As we reach the end of January, you might be finding your good intentions of finding a way back to work are slipping.  We hope this guest blog by Jill Ridley-Smith will inspire you and give a boost to your motivation.
Over drinks at a Christmas party, my neighbour recommended
I read, in his words, “a gripping Scandi Noir murder mystery novel” by Karl Ove
Knausgaard.  Given the synopsis, I wasn’t
expecting these words in the first few pages:
“Time is slipping away
from me, running through my fingers like sand while I … do what?  Clean floors, wash clothes, make dinner, wash
up, go shopping, play with the children, bring them home, undress them, bath
them, look after them until it is bedtime, tuck them in, hang some clothes to
dry, fold others and put them away, tidy up, wipe tables, chairs and
cupboards.  It is a struggle and it is
not heroic.  Nothing I previously experienced
warned me about the invasion into your life that having children entails.  That does not mean I do not love them,
because I do, with all my heart, it simply means that the meaning they produce
is not sufficient to fulfill a whole life.
Not mine at any rate.”
He must have been having a bad day!  But nevertheless I recognise the sentiment.  After having my second child I quit the City but
continue to find myself emotionally split between wanting to bring up my kids
myself and wanting a career. Just like Karl Ove, I’m not completely fulfilled by
full-time motherhood but nor am I willing give it up.  Consequently, I try to balance being with the
kids and working whilst laying the ground work for a future when they need me
less and I can work more.
To understand my work options better, a few years ago I
went to a conference about returning to work after a career break. Based on their
book “Back on the Career Track”, Carol Fishman Cohen and Vivian Steir Rabin
introduced me what they call the “Three C’s of Career Relaunch”: Control,
Content and Compensation.  It’s different
for everyone, but for me, I want control over my time spent working (to meet my
desire for balance between motherhood and work), I want intellectual
stimulation in the content of the work I do and, because they said you couldn’t
have them all, I decided I was willing to trade some compensation.
We were encouraged to see the career break as an
opportunity for introspection: to critically appraise how much we enjoyed the
work we did before and to realise that it might be a mistake to go back to an
old role.  It dawned on me that in my
previous career in Private Equity I had most enjoyed working with management
teams to improve company performance; the deal doing or the returns from investing
were not the big pull that they are for some people. I realised too that at Mums’
coffee mornings I was always drawn to conversations about business ideas and I
relished chats with mum-entrepreneurs.  So plausible career paths seemed to be either pursing
entrepreneurship (but what was the idea?), or business consultancy (I had been
a strategy consultant), or “going plural” and taking non-Exec Director

In December 2012 I went along to an Entrepreneurship
conference at Olympia where I met the team from Start-Up Direct.  Then in its infancy, the Start-Up Loans
initiative was to pair up Government loans with business mentorship for young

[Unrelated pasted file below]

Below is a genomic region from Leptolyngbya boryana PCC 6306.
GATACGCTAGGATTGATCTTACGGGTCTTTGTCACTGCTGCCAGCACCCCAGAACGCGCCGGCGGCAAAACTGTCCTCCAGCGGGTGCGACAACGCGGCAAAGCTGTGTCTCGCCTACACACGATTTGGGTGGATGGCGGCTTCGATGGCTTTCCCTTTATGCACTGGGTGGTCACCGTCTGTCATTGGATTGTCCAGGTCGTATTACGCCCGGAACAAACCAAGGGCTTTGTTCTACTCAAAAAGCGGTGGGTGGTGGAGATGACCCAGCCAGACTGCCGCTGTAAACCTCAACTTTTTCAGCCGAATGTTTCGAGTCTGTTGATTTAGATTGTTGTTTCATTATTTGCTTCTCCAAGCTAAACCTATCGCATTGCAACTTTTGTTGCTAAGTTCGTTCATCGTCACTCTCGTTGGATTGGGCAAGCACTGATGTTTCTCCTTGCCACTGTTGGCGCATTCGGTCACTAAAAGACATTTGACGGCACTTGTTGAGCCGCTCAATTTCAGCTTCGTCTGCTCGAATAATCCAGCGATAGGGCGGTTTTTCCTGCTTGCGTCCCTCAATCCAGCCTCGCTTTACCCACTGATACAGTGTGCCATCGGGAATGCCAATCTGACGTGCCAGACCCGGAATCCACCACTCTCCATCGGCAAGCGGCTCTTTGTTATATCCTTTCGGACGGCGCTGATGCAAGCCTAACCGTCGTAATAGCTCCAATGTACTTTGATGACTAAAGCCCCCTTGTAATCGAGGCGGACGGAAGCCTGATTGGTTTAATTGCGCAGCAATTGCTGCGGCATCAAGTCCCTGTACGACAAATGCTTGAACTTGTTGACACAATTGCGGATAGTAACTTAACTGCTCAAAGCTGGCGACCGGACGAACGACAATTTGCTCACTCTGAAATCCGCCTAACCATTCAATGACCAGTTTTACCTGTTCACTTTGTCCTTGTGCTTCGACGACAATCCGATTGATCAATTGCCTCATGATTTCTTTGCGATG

entrepreneurs.   It struck me that being
a business mentor could meet my personal “control” and “content” goals without
being a huge time commitment. I volunteered and shortly thereafter was
introduced to Karoline Gross, CEO of Smartzer.
Two years later, I still work with Karoline and my journey with her has
been hugely rewarding.

Initially I thought taking on a mentee would keep me
stimulated and treading water until I found the “real” job. However, I now
mentor two young people through Start-Up Direct (an evolution of Start-Up
Loans) and I have a third mentee who is a peer of mine from Business
School.  For each, my mentoring focus is
different and is adapted to their needs.
We meet roughly once a month and our conversations address both pressing
business issues and planning for the future.
I love the work which involves providing a mixture of support, coaching
and direct advice.
We often talk about money, and my finance background
is good for this, but other regular topics are sales and marketing, managing
people and strategies for growth.  I’ve
learned that entrepreneurship can be very lonely, so I am a sounding board, a
person who holds you to your time lines and someone who helps you find
solutions to problems.
Most of my work currently is volunteering, so I have
compromised on compensation, but I see it as a launch-pad for the future.  I find the work uplifting, fun, challenging,
stimulating and interesting.
Entrepreneurs by their very nature are engaged, ambitious and driven;
their vibrancy and enthusiasm is contagious!
Also I know I make a genuine difference.
My wisdom and business experience is valued and put to good effect.
Indeed, I have already used the mentoring as a
platform for taking on additional roles including being Board member for
Nottingham Trent University.  As for the
future, entrepreneurship itself still beckons, I’m dipping my toes into being
an Angel Investor and I may yet focus on “going plural” with NED roles.  I often feel I am the consummate juggler of
work, school, kids, home and family but keeping all the balls in the air is the
way I keep happy and fulfilled.  Karl Ove
should try it; as the book is called “Death in the Family” I’m reading on in trepidation…
Jill Ridley-Smith works as a Business Mentor and
is a Non-Executive Director on three Boards.  She took a career break in
2009 after a successful career in Private Equity with HgCapital and prior to
this she held management roles at GlaxoSmithKline and LEK Consulting.  She
has an MBA from Kellogg Graduate School of Management.

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